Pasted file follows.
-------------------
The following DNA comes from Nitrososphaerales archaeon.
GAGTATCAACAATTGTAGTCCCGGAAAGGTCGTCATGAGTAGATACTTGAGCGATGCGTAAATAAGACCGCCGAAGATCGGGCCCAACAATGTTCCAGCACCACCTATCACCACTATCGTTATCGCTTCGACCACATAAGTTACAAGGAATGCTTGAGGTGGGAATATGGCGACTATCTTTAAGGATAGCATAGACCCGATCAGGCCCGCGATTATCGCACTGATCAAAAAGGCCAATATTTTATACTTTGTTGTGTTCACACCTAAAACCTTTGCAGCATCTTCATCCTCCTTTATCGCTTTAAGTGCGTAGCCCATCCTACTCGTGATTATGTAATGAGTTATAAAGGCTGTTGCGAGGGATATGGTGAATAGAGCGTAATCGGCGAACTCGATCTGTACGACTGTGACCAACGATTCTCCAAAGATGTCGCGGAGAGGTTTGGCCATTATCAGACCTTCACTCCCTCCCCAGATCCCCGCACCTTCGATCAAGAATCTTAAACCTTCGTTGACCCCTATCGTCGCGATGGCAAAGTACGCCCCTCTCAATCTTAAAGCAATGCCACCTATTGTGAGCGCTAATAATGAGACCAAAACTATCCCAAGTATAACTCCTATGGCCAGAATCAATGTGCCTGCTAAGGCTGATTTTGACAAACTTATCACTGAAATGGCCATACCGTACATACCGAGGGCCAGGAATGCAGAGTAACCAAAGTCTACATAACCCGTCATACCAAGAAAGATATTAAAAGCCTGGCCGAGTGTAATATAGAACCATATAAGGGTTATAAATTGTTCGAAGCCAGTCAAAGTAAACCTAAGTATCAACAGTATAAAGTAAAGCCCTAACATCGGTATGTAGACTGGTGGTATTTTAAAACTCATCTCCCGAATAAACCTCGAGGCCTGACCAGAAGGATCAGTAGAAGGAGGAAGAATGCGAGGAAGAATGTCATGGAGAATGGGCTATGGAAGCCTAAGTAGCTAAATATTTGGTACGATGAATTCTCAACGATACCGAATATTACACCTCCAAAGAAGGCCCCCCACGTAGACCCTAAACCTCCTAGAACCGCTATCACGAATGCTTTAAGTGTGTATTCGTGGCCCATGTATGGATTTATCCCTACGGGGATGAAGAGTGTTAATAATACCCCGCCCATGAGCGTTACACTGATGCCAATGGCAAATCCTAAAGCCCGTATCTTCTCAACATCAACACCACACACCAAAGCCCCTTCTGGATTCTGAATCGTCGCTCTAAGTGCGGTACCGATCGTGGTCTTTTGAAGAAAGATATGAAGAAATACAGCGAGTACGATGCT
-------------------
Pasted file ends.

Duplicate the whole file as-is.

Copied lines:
The following DNA comes from Nitrososphaerales archaeon.
GAGTATCAACAATTGTAGTCCCGGAAAGGTCGTCATGAGTAGATACTTGAGCGATGCGTAAATAAGACCGCCGAAGATCGGGCCCAACAATGTTCCAGCACCACCTATCACCACTATCGTTATCGCTTCGACCACATAAGTTACAAGGAATGCTTGAGGTGGGAATATGGCGACTATCTTTAAGGATAGCATAGACCCGATCAGGCCCGCGATTATCGCACTGATCAAAAAGGCCAATATTTTATACTTTGTTGTGTTCACACCTAAAACCTTTGCAGCATCTTCATCCTCCTTTATCGCTTTAAGTGCGTAGCCCATCCTACTCGTGATTATGTAATGAGTTATAAAGGCTGTTGCGAGGGATATGGTGAATAGAGCGTAATCGGCGAACTCGATCTGTACGACTGTGACCAACGATTCTCCAAAGATGTCGCGGAGAGGTTTGGCCATTATCAGACCTTCACTCCCTCCCCAGATCCCCGCACCTTCGATCAAGAATCTTAAACCTTCGTTGACCCCTATCGTCGCGATGGCAAAGTACGCCCCTCTCAATCTTAAAGCAATGCCACCTATTGTGAGCGCTAATAATGAGACCAAAACTATCCCAAGTATAACTCCTATGGCCAGAATCAATGTGCCTGCTAAGGCTGATTTTGACAAACTTATCACTGAAATGGCCATACCGTACATACCGAGGGCCAGGAATGCAGAGTAACCAAAGTCTACATAACCCGTCATACCAAGAAAGATATTAAAAGCCTGGCCGAGTGTAATATAGAACCATATAAGGGTTATAAATTGTTCGAAGCCAGTCAAAGTAAACCTAAGTATCAACAGTATAAAGTAAAGCCCTAACATCGGTATGTAGACTGGTGGTATTTTAAAACTCATCTCCCGAATAAACCTCGAGGCCTGACCAGAAGGATCAGTAGAAGGAGGAAGAATGCGAGGAAGAATGTCATGGAGAATGGGCTATGGAAGCCTAAGTAGCTAAATATTTGGTACGATGAATTCTCAACGATACCGAATATTACACCTCCAAAGAAGGCCCCCCACGTAGACCCTAAACCTCCTAGAACCGCTATCACGAATGCTTTAAGTGTGTATTCGTGGCCCATGTATGGATTTATCCCTACGGGGATGAAGAGTGTTAATAATACCCCGCCCATGAGCGTTACACTGATGCCAATGGCAAATCCTAAAGCCCGTATCTTCTCAACATCAACACCACACACCAAAGCCCCTTCTGGATTCTGAATCGTCGCTCTAAGTGCGGTACCGATCGTGGTCTTTTGAAGAAAGATATGAAGAAATACAGCGAGTACGATGCT